- Sen. Kyrsten Sinema said in a tweet Friday that she was declaring her "independence from the broken partisan system in Washington and formally registering as an Arizona Independent."
- Sinema and Sen. Joe Manchin of West Virginia have been wild cards for Democrats since the party gained narrow control of the Senate from Republicans in 2020.
- Sen. Raphael Warnock's reelection win Tuesday in Georgia's runoff had boosted Democrats' hopes that a 51-49 majority in the Senate would give the pair less control on crucial bills.
Arizona Sen. Kyrsten Sinema has switched parties to become an independent, complicating the Democrats' narrow control of the U.S. Senate.
Sinema said in a tweet Friday that she was declaring her "independence from the broken partisan system in Washington and formally registering as an Arizona Independent."
Senate Majority Leader Chuck Schumer, D-N.Y. was informed of Sinema's plans to become independent on Thursday. In a statement Friday, Schumer said Sinema asked to keep her committee assignments.
"Kyrsten is independent; that's how she's always been," Schumer said. "I believe she's a good and effective senator and am looking forward to a productive session in the new Democratic majority Senate. We will maintain our new majority on committees, exercise our subpoena power, and be able to clear nominees without discharge votes."
By keeping her committee assignments, Sinema signaled she intends to continue to caucus with Democrats as an independent, like Sens. Bernie Sanders of Vermont and Angus King of Maine do. A senior Biden administration official told NBC News that the White House learned of Sinema's intention to switch parties "mid-afternoon Thursday" and that she intended to continue to caucus as before.
If Sinema still caucuses with Democrats, her switch to independent would not change much about how the party functions with its new 51-49 majority. The outright advantage in the chamber will make it easier for Democrats to advance President Joe Biden's nominees and issue subpoenas.
Sinema and Sen. Joe Manchin of West Virginia have been wild cards for Democrats since the party gained narrow control of the Senate from Republicans in 2020. Both had an outsize role in policymaking, as Manchin significantly curbed Democrats' dreams of passing sweeping legislation. Neither senator was up for reelection until 2024 and many expect Manchin to lean further conservative now that the midterms have passed.
Sinema had exerted her own influence on major Democratic bills even before she left the party. She notably rejected a corporate tax increase as part of Democrats' Inflation Reduction Act passed earlier this year, instead opting for a 15% minimum tax.
Sen. Raphael Warnock's reelection win Tuesday in Georgia's U.S. Senate runoff election gave the Democrats one more vote in the chamber and boosted the party's hopes that a 51-49 majority in the Senate would give Sinema and Manchin less control on crucial bills. The chamber was previously split 50-50, with Vice President Kamala Harris casting the tiebreaking vote.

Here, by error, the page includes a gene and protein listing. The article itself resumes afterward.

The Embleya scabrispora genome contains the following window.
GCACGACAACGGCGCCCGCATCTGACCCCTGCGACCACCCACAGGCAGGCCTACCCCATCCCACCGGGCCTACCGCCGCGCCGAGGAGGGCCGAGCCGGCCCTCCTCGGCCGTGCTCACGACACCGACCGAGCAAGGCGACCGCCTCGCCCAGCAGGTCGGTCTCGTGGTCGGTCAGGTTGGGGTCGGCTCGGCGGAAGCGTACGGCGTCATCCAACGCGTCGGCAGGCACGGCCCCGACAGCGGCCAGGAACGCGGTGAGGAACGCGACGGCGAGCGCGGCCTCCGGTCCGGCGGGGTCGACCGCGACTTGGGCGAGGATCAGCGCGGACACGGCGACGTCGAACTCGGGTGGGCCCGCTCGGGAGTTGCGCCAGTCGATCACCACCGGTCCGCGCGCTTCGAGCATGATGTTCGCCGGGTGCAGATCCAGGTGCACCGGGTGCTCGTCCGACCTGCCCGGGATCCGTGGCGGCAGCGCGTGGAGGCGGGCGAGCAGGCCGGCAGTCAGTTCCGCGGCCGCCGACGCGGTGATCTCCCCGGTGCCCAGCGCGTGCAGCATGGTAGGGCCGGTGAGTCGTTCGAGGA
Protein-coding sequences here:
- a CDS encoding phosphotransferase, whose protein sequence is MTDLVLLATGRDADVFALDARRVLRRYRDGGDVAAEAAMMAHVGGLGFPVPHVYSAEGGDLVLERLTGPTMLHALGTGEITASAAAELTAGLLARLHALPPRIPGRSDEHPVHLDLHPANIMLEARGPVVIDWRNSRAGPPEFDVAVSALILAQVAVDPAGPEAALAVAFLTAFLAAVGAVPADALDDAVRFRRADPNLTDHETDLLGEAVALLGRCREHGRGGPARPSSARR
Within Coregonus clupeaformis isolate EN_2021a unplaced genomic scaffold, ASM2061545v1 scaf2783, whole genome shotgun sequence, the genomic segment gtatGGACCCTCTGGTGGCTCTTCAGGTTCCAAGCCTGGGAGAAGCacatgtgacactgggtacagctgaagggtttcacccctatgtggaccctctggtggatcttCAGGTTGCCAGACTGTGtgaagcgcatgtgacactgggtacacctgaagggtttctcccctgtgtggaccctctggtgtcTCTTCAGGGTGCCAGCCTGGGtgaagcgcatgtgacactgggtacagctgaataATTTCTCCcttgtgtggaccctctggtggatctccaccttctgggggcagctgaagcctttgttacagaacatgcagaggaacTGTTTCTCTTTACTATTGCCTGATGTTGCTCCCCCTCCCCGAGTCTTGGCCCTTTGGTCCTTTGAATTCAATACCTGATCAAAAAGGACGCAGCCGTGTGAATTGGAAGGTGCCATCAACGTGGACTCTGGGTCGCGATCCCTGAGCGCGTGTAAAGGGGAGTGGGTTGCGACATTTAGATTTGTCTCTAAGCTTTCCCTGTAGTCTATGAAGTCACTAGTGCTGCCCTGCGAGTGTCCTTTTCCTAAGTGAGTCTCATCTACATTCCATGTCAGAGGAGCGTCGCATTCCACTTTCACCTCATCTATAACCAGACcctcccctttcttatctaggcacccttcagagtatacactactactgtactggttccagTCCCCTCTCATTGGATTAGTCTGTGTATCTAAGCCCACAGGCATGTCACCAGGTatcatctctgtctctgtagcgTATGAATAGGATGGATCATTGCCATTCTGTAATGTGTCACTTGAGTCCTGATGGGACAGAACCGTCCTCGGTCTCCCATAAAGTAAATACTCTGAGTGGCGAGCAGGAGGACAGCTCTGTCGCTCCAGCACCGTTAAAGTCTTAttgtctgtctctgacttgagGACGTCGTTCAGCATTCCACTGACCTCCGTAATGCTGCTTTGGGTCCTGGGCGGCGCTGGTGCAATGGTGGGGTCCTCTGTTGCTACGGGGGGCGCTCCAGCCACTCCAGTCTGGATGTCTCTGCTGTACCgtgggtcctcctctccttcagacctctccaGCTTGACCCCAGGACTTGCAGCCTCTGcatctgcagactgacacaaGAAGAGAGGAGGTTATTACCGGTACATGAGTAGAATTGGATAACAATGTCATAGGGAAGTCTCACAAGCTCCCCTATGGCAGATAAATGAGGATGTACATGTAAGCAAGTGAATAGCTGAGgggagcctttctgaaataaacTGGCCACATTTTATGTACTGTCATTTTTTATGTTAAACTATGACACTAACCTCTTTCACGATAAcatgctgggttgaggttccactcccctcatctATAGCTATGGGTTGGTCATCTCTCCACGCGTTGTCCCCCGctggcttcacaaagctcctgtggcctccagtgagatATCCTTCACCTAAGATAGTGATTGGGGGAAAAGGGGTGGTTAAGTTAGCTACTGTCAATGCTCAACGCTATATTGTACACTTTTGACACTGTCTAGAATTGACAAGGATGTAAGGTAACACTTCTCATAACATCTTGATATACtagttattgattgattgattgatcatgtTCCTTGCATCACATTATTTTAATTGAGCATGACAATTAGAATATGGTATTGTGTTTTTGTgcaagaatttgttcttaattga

Sinema, who shared her party switch with a handful of news outlets along with her tweets at 6:01 a.m. ET, prides herself on "maverick" behavior like her Arizona predecessor, the late Sen. John McCain. She has made a career in the chamber by trying to work with Republicans as frequently as she did her former party, and told Politico in an interview Friday that switching party affiliations was a logical next step for her.
"Registering as an independent is what I believe is right for my state," Sinema said in the interview. "It's right for me. I think it's right for the country."
Sinema, a 46-year-old and the first openly bisexual senator, was not always the conservative-leaning Democrat that her last four years legislating would indicate. She has always maintained an independent streak and continues to buck Senate norms with colorful outfits and wigs.
Sinema started her career as a Green Party activist focusing on LGBTQ rights. She switched to the Democratic Party in 2004 and was elected to the U.S. House in 2012.
Sinema utilized her friendliness with Republicans to be a key broker on several signature bills of Biden's first term, aiding on issues including infrastructure, guns and same-sex marriage. But her views on increasing taxes on the wealthy and opposition to changing filibuster rules did not win her favor with her former party.
She notably rejected a corporate tax increase as part of Democrats' Inflation Reduction Act passed earlier this year, instead opting for a 15% minimum tax.
Long before her announcement Friday morning, some Arizona Democrats had already started trying to find a replacement to primary her. Groups like the Primary Sinema PAC emerged late last year after her reluctance to filibuster reform prevented Democrats from moving forward with an exception for voting rights legislation, leading to the central committee of the Arizona Democratic Party to issue a no-confidence vote in its senator.
Primary Sinema PAC does not support a single candidate, but rather funds local Arizona groups to pressure Sinema and to lay the groundwork for the candidate that emerges. Speculation had already started that Rep. Ruben Gallego, D-Ariz., would challenge her.
Sinema's decision to switch parties would prevent her from having to face a primary from the left.
In her interview with Politico though, Sinema did not say whether she would seek a second term in the U.S. Senate: "It's fair to say that I'm not talking about it right now."